Friday, September 02, 2005

Back to the routine

Well its back to the daily routine after my short holiday. Its good to be back on the bike though - especially when I'm armed with my new camera! I saw this bloke struggling up the road as I waited at a set of lights so I went after him and asked if I could take his photo, he didn't seem to mind. He was carrying an old sink and a few other bits of scrap metal all in a homemade cart. It looked like hard work in this mini heat wave we've been having.
Just a few more thoughts on the Greenbelt festival: As usual it's more often the smaller things you see at a festival that stick with you. My favourite stall on the site was the bubble stall, who'd of thought you could have an entire stall just dedicated to making bubbles! I hope they made some money because they kept kids entertained for hours trying out all the stuff. Next door to the bubble stall was the fairy stall - basically all they sold was fairy wings and tutu's but they seemed to be doing good business. The juggling stall always had a big crowd outside trying all the stuff. I treated my self to a set of Poi, I think it's the only juggling art that I haven't tried. When you see someone who's really good at it, it always looks really relaxing - a bit like tai chi.
Besides The Proclaimers and Emiliana Torrini, who I knew would be good anyway, Juliet Turner and Duke Special were both worth seeing. And funnily enough they're both from Northern Ireland so getting to see them again shouldn't't be a problem.
I managed to hear 2 talks in full - Leo Hickman drew a big crowd for his question and answer session on his book "A Life Stripped Bare". I was about to ask him a question when someone else asked exactly the same thing - how do you deal with the ethical dilemma of choosing between fair trade and locally sourced products. His preference was for local but he said it was down to personal choice. I reckon if you cant buy it locally then you should go fair trade - but we should be helping these countrys to live sustainably aswell, and not necessarily see global trade as the best solution. When we got back there was a leaflet for a green living fair through our door and he's speaking there aswell, so I'll have to think of a better question - something along the lines of " with the current political structure of most of the modern world being predicated on the desire to consume, do you not think our attempts at recycling and saving energy are always just going to be a drop in the ocean in terms of the damage we are doing to the planet?"
I also contributed a few comments to a discussion on blogging but I''l have to listen to the download to remember what I said. Greenbelt is a christian festival, and not being a christian myself I did have some reservations about going. But I found it a very friendly and relaxing place, and the people were very motivated in terms of pushing the ethical living thing. One of the themes of this years festival besides making poverty history was living generously. This was something I could realy identify with, and since getting back I've already decided to give blood, change my bank account to the co-op and ask people if they are buying me to presents to consider "good gifts" . There were also a few nice folding bikes at the festival, and my wife started to get a bit fed up of me taking pictures of them all but i've posted a picture of one of them - it is a bike blog after all.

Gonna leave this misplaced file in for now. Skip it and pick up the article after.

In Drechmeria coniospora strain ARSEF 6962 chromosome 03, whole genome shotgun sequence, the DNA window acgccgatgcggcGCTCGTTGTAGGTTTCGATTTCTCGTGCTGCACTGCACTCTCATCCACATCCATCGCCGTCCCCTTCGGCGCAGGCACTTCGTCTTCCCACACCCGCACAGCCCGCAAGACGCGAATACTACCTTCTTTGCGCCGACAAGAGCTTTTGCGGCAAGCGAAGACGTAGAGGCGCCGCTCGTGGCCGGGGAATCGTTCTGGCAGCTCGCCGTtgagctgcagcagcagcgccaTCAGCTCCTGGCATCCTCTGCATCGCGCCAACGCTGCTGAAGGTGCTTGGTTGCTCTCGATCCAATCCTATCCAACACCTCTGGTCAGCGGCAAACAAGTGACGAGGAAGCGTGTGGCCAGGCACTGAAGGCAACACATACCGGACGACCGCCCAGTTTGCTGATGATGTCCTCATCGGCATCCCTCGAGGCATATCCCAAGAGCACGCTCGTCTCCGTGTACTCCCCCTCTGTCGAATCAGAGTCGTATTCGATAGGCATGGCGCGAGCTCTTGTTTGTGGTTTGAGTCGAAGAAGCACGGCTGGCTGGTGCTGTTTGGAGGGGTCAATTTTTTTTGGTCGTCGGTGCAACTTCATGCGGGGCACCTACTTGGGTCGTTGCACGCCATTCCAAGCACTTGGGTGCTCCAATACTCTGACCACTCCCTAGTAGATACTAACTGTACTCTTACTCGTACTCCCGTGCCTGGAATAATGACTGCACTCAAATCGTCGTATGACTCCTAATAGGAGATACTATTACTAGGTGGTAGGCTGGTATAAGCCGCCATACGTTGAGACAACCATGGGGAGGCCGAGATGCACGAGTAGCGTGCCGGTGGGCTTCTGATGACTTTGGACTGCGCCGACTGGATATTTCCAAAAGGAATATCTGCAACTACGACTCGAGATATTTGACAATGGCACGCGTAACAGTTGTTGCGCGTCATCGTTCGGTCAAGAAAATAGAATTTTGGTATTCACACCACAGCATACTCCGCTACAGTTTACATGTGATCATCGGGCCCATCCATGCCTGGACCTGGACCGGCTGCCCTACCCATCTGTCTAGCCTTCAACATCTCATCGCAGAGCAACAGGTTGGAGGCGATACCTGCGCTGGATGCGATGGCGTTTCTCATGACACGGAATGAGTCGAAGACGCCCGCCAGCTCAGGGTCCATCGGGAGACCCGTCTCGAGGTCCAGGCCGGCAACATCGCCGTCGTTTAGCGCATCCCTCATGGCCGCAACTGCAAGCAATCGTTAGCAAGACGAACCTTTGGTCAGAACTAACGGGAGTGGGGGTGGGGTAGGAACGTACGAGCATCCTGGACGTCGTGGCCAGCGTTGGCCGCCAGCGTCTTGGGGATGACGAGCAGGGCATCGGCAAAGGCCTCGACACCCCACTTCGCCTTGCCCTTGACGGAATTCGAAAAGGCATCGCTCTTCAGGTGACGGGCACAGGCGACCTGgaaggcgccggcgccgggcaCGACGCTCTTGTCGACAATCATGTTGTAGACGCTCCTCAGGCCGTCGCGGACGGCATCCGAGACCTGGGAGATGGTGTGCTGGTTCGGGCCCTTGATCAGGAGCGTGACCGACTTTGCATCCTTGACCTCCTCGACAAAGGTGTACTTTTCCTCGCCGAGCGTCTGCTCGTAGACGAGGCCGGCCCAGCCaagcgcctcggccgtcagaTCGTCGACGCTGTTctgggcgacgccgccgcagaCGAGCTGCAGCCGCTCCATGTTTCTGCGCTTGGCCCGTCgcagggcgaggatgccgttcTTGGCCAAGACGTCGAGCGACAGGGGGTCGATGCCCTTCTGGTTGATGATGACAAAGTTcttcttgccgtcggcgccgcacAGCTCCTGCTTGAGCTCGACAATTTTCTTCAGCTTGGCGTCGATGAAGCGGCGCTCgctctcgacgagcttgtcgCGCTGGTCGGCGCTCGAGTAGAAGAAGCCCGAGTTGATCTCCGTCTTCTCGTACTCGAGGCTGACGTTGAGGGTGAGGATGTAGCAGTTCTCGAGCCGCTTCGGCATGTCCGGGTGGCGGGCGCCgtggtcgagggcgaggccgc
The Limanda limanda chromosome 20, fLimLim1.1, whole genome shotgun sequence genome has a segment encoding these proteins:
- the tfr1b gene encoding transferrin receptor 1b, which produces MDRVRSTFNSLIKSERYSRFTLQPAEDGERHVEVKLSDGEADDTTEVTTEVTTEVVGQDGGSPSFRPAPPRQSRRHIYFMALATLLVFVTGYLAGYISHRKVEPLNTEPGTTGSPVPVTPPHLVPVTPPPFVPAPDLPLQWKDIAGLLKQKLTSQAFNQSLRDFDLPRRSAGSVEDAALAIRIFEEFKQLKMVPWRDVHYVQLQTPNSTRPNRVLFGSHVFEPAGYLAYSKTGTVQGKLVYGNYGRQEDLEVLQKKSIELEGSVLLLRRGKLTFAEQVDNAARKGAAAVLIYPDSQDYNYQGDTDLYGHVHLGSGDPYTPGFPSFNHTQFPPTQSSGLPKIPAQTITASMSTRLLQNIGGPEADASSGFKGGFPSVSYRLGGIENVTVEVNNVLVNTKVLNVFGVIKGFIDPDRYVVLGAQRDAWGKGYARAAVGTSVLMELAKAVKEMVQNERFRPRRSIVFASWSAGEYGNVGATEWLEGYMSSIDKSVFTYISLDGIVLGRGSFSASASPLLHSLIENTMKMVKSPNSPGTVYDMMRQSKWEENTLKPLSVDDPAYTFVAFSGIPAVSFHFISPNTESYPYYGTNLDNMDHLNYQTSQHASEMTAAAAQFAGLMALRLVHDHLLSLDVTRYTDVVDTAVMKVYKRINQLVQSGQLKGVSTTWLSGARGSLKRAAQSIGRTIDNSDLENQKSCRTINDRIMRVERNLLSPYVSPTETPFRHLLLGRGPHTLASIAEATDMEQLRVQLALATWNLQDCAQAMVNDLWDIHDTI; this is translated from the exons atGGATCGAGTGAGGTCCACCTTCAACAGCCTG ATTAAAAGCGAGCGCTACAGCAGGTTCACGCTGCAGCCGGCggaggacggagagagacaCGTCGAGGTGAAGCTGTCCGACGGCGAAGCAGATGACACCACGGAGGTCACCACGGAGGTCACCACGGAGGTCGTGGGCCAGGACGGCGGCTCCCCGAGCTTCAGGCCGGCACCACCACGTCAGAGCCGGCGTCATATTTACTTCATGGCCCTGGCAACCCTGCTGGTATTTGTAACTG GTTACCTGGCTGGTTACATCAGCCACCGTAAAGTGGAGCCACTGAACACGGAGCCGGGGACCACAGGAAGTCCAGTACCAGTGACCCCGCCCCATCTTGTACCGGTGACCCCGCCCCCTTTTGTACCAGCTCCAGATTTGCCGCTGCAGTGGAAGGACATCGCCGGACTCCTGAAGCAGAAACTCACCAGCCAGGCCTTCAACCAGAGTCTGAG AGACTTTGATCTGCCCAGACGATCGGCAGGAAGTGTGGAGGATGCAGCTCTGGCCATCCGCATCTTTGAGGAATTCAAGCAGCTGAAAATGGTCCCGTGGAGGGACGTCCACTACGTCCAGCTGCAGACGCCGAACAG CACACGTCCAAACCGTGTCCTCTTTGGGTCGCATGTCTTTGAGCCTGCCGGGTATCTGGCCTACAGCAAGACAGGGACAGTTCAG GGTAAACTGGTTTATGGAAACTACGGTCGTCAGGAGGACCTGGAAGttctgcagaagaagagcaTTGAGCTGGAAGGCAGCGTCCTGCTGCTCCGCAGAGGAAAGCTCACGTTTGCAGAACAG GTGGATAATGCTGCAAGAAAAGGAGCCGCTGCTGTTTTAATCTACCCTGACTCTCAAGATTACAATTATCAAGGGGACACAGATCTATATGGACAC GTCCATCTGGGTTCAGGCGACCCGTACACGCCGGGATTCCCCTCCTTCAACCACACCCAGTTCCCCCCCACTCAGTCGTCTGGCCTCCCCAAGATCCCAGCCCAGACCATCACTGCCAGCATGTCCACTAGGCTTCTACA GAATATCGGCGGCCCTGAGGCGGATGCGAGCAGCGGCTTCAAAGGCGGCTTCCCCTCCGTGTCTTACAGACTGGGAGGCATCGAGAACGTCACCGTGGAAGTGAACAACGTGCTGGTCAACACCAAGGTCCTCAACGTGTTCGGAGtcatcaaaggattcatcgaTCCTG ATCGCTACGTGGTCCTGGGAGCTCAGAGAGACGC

Annie Porthouse said...

hey - my kids enjoyed the bubble stall also... on the last evening i watched her play in them, enjoying them so much, and looked up to the sky to see so many bubbles, against a stary sky... made me wonder if heaven will be like this!
i am involved with the GB generous project... i also heard Leo Hickman - was more impressed than i'd thought i'd be.
re local V fair trade... i am trying more and more to shop local (food, gifts, etc) and buy 2nd hand also where poss (clothes, etc). If I really want something from abroad (a poor country) then i go for Fair trade as much as poss. Hardest area of shopping is white goods, etc. Perhaps we just need to cut back on such luxuries! anyway, nice to come across someone else who's thinking about these issues, and glad you enjoyed greenbelt... i imagine that it's the only christian festival that would actually be enjoyed by those outside the church, and yr comments seem to support this!

Dave said...

I think i'd say that I enjoyed it more than the usual festival. Not as many people throwing up, and no one trying to sell you drugs. Not that i'm completely against drug use but the older I get the more that whole scene seems a bit naff. Most of the poeple I came with were christian, but as you say it would be enjoyed by those outside the church, the spiritual side is there if you want to pursue it, but its not in your face. I even got involved in the Sunday Communion doing a bit of fire juggling.